Below are the different business loan options you should consider for your LLC.

Photo of doors, meaning the loan options
5 Best Business Loan Options for LLCs

  1. Bank loans
    • Traditional lenders like banks and credit unions offer the most ideal loan amounts, terms and interest rates, which is why many business owners apply from them.
    • However, your business must meet their strict qualification requirements, such as high credit scores and longer time in business. The reason for this is that banks need to minimize their risk of loan payment defaults. And they have a good reason for it.
    • During an economic downturn, smaller companies are riskier to invest in than their larger counterparts due to a number of reasons such as lack of credit history or increased regulation. This makes it difficult for many LLCs and startup businesses to obtain a loan from banks.
  2. Term loans
    • Business term loan is a type of traditional business financing where you repay your lender over a specified period. This ranges anytime between a few months to ten years, depending on the stability, structure and credit standing of your LLC.
    • In some instances, lenders may require you to put up collateral to secure lower interest rates or higher loan amounts. Collateral provides security for the lender so you have to be willing to risk your assets to get a term loan.
  3. Business line of credit
    • A business line of credit is one of the most ideal types of alternative financing, simply because you are given access to capital on an as-needed basis. With a line of credit, you are not required to use the full amount granted to you; instead, you can draw money from your account whenever you need cash and pay it back with interest.
    • What’s great about a line of credit is you don’t have to pay a fixed amount of loan repayments or interests if you didn’t use the money. It’s also a revolving credit, so you can just repay what you’ve used and withdraw the funds again in the future.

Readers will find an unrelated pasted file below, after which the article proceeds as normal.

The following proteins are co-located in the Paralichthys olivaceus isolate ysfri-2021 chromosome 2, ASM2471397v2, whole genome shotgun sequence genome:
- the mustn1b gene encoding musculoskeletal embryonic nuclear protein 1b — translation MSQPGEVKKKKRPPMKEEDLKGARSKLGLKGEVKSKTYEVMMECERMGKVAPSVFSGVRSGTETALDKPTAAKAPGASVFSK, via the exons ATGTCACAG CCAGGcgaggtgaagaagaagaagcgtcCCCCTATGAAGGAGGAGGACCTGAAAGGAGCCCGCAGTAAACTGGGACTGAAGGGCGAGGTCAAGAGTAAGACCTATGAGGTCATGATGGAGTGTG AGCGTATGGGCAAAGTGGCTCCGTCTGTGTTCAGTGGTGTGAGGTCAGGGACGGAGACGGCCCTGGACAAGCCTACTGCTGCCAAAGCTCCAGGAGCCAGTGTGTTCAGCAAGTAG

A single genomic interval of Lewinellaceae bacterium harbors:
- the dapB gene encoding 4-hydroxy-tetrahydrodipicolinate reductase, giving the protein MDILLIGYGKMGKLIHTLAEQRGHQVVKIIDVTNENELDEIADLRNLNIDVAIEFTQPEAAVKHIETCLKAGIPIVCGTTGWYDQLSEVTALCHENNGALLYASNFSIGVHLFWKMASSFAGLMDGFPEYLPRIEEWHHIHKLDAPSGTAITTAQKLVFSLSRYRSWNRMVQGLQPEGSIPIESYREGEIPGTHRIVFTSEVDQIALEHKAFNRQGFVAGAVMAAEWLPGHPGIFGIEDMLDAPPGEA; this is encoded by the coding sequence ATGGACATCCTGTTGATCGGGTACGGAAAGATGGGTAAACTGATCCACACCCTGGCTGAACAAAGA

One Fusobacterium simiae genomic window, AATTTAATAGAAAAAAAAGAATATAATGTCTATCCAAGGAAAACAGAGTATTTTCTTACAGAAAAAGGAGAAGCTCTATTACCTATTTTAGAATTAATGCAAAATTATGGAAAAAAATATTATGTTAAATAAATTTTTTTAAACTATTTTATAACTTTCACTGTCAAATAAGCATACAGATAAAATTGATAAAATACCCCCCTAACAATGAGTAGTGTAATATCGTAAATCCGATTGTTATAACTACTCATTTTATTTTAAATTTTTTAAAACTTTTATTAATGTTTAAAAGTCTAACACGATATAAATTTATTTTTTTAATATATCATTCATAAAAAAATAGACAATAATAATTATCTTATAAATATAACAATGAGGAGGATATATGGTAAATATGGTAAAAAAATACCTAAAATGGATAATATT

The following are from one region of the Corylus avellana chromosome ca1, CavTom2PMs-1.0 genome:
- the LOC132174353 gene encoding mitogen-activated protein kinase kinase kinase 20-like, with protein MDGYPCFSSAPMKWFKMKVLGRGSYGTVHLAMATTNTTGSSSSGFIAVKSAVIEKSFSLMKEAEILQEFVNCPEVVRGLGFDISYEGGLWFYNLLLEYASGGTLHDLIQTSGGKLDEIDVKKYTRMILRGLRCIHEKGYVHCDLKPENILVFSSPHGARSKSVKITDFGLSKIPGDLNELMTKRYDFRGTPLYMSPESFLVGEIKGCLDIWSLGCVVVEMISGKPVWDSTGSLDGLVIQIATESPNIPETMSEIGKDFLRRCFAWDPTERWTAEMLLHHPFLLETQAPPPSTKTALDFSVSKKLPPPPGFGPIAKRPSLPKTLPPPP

4. SBA loans
    • SBA loans are those that come from private lenders and banking institutions but are backed by the Small Business Administration. The terms usually range anywhere between 10 to 25 years, with interest rates that are favorable to small businesses and startups.
    • There are different types of SBA loans: SBA 7(a) loans, 504 loans, disaster loans, microloans, and express loans. The most popular is the 7(a) loan, which gives you up to $750,000 worth of loan amount plus a partial guarantee from the SBA. To give you an idea, the SBA guarantees 85% of the loan up to $150,000 and 75% if the loan amount is more than $150,000.
    • SBA loans may be used for short- and long-term working capital for office repairs, debt refinancing, or purchase of new equipment. Note that the qualification requirements to get an SBA 7(a) loan includes a tangible net worth between $2.5 million and $7 million, plus a good personal credit score and strong business cash flow statement.
  5. Invoice financing
    • Last but not the least is invoice financing, which allows you to use unpaid invoices as collateral in exchange for upfront capital. With this type of financing, lenders will give you 80% to 95% of the total value of your invoice. You will receive the remaining 5% to 20% of the invoice value (minus service charges and transaction fees) once your customers pay.
    • Invoice financing is a preferred option by many businesses because it frees up the cash tied to their outstanding invoices. It’s also easy to have your application approved, since lenders would not require you to have a good credit rating. What’s more important to your lender is your customers’ creditworthiness.
    • This is a good financing option for companies in the B2B space. Lenders are happy to accommodate invoice financing applications from business in the transportation, logistics, wholesale, manufacturing and technology industries, but all types of LLCs will benefit as well.

More capital means more room for growth

Ensuring that the business has sufficient funds and maintains positive cash flow will almost always guarantee its success. Financing helps bring in more stability to the LLC, since company owners have capital to make strategic growth decisions.

If you’re not sure where to start, talk to a finance expert and ask about your options. Ideally, find someone who’s already familiar with your industry to increase your chances of getting loan approvals.


Matthew Gillman is a business financing expert with more than a decade of experience in commercial lending. He is the founder and CEO of SMB Compass, a specialty finance company providing education and financing options for business owners.